Written by Lynn Slawsky, Executive Director and Gabriella Giachin, Communications Coordinator
When the world shut down last March, it was shocking and scary. As ANAD quickly shifted to 100% remote, we realized that we were all in this together. Having this shared experience was humbling for us all. We solved tech problems together, we shared frustrations, we communed on Zoom about having to wear masks. Our shared experience allowed us to provide each other with peer support. It felt reassuring, meaningful, and frankly, absolutely necessary for survival.
So too with peer support in mental health. Peer support is when people use their own experiences to support each other through encouragement and assistance. It’s a form of mental health support that has been informally used throughout history. A recognizable example is Alcoholics Anonymous. Many people may not realize how impactful it may be, because the industry focuses heavily on clinical solutions. However, once you do have peer support, the connection through shared experience feels vital.
Within the eating disorder community, ANAD has found peer support to be incredibly impactful for those in pursuit of recovery, particularly during the isolation of this pandemic. It is so reassuring to speak with someone who understands the difficulty of recovery, especially within the context of an entirely digital world, without having to describe why. Treatment teams can leave you feeling like a puzzle they’re trying to solve peer support provides an ally who can understand that feeling and help you work through it. Peer support provides a consistent reminder that recovery is possible.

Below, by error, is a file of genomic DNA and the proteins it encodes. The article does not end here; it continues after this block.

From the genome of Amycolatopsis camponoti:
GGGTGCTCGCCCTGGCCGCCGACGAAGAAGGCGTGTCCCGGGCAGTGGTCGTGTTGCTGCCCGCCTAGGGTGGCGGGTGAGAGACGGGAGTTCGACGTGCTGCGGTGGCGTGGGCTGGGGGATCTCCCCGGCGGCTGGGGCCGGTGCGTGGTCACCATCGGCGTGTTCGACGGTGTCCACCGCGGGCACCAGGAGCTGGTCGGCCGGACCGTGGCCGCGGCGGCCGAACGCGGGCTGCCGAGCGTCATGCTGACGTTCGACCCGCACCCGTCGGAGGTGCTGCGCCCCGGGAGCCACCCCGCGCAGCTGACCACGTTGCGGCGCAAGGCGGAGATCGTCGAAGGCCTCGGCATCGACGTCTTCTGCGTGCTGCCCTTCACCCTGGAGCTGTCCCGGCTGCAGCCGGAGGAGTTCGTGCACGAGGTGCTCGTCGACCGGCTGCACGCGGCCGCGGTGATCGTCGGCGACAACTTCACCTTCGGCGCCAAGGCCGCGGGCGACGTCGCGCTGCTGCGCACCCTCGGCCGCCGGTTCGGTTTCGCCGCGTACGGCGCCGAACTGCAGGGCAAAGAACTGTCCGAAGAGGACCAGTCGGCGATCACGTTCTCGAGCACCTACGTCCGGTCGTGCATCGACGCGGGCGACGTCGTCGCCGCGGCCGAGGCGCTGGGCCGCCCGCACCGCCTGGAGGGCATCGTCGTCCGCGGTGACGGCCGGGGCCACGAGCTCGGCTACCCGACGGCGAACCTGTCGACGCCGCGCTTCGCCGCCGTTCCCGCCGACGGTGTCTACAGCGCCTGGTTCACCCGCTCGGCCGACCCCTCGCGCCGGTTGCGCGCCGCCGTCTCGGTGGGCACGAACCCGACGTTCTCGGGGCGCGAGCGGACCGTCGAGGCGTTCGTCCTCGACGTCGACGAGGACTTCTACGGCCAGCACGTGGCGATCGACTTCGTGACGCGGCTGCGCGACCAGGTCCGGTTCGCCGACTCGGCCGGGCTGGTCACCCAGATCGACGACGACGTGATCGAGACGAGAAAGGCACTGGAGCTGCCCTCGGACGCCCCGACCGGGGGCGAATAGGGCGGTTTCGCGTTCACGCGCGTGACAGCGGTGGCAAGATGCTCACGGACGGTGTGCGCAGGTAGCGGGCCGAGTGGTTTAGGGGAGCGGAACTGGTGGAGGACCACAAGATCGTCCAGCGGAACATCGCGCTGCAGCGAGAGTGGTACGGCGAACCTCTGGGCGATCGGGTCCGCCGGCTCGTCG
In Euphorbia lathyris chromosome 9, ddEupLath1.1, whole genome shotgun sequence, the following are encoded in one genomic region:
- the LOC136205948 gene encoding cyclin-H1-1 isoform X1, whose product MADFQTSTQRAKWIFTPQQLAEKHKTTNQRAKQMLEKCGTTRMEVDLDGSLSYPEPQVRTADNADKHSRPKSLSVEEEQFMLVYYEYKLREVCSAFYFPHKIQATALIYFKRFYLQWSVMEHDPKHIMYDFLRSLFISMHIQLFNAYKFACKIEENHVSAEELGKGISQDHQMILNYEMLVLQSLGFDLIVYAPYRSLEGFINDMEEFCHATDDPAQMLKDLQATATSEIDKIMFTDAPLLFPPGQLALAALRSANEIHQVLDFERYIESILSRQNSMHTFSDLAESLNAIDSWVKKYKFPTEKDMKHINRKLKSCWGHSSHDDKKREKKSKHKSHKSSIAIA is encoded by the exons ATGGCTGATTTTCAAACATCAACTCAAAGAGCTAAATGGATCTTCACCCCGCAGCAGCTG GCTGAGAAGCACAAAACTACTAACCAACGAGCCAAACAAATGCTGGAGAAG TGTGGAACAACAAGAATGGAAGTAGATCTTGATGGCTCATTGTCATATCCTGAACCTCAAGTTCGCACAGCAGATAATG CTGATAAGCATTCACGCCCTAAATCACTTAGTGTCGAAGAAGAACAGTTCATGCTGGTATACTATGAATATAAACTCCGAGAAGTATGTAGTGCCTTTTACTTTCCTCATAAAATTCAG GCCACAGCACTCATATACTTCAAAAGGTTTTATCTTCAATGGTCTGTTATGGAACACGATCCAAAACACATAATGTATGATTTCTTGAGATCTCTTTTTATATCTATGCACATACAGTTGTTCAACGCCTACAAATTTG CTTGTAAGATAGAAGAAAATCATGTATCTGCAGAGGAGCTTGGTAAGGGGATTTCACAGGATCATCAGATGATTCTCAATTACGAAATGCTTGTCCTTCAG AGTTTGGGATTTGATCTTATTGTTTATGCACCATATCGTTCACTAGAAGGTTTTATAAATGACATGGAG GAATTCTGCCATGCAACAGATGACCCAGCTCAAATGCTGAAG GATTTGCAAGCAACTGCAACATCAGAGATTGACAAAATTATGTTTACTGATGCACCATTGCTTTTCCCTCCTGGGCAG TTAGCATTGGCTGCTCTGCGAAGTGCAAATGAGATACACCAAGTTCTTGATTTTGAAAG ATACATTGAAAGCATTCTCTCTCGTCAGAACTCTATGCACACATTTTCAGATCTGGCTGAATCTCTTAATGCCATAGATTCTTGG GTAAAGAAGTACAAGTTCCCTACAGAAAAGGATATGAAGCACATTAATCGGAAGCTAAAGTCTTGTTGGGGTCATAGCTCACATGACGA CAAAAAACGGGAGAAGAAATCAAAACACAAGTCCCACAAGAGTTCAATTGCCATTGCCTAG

In one of our recent peer support groups at ANAD, a participant explained that they were nervous to try on summer clothes. They asked for advice on tackling a task that may not be challenging to many people, but really was for them. A peer who is a bit further along in recovery responded, “I was scared too. What has worked for me is to cut all the size tags out of my clothes. Then I try things on away from mirror so I can focus on how the clothes feel on me rather than how I look in them.” This person provided support from a place of true empathy and understanding the paralyzing fear that can come with something as simple as trying on clothes.
We are fortunate to live in an age where peer support is literally at our fingertips. The pandemic has proven to us that it’s possible to find solid, meaningful peer support online. It’s a click away. Your group of peers is just a click away.